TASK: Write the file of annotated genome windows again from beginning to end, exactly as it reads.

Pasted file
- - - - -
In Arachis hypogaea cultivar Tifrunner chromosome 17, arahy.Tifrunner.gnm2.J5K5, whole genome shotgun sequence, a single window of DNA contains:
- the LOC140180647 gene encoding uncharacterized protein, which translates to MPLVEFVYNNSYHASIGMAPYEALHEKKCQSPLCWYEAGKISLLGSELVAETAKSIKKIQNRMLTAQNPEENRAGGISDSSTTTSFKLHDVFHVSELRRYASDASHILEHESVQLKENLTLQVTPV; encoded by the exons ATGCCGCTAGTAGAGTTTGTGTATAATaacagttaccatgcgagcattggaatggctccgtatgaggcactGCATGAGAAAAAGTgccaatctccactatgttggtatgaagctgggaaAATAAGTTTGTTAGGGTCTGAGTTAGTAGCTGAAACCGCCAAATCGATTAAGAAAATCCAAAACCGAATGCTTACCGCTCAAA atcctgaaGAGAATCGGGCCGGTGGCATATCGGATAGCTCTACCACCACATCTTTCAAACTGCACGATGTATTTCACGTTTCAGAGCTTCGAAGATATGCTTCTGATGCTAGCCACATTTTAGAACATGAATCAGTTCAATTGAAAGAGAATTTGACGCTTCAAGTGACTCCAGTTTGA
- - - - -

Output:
In Arachis hypogaea cultivar Tifrunner chromosome 17, arahy.Tifrunner.gnm2.J5K5, whole genome shotgun sequence, a single window of DNA contains:
- the LOC140180647 gene encoding uncharacterized protein, which translates to MPLVEFVYNNSYHASIGMAPYEALHEKKCQSPLCWYEAGKISLLGSELVAETAKSIKKIQNRMLTAQNPEENRAGGISDSSTTTSFKLHDVFHVSELRRYASDASHILEHESVQLKENLTLQVTPV; encoded by the exons ATGCCGCTAGTAGAGTTTGTGTATAATaacagttaccatgcgagcattggaatggctccgtatgaggcactGCATGAGAAAAAGTgccaatctccactatgttggtatgaagctgggaaAATAAGTTTGTTAGGGTCTGAGTTAGTAGCTGAAACCGCCAAATCGATTAAGAAAATCCAAAACCGAATGCTTACCGCTCAAA atcctgaaGAGAATCGGGCCGGTGGCATATCGGATAGCTCTACCACCACATCTTTCAAACTGCACGATGTATTTCACGTTTCAGAGCTTCGAAGATATGCTTCTGATGCTAGCCACATTTTAGAACATGAATCAGTTCAATTGAAAGAGAATTTGACGCTTCAAGTGACTCCAGTTTGA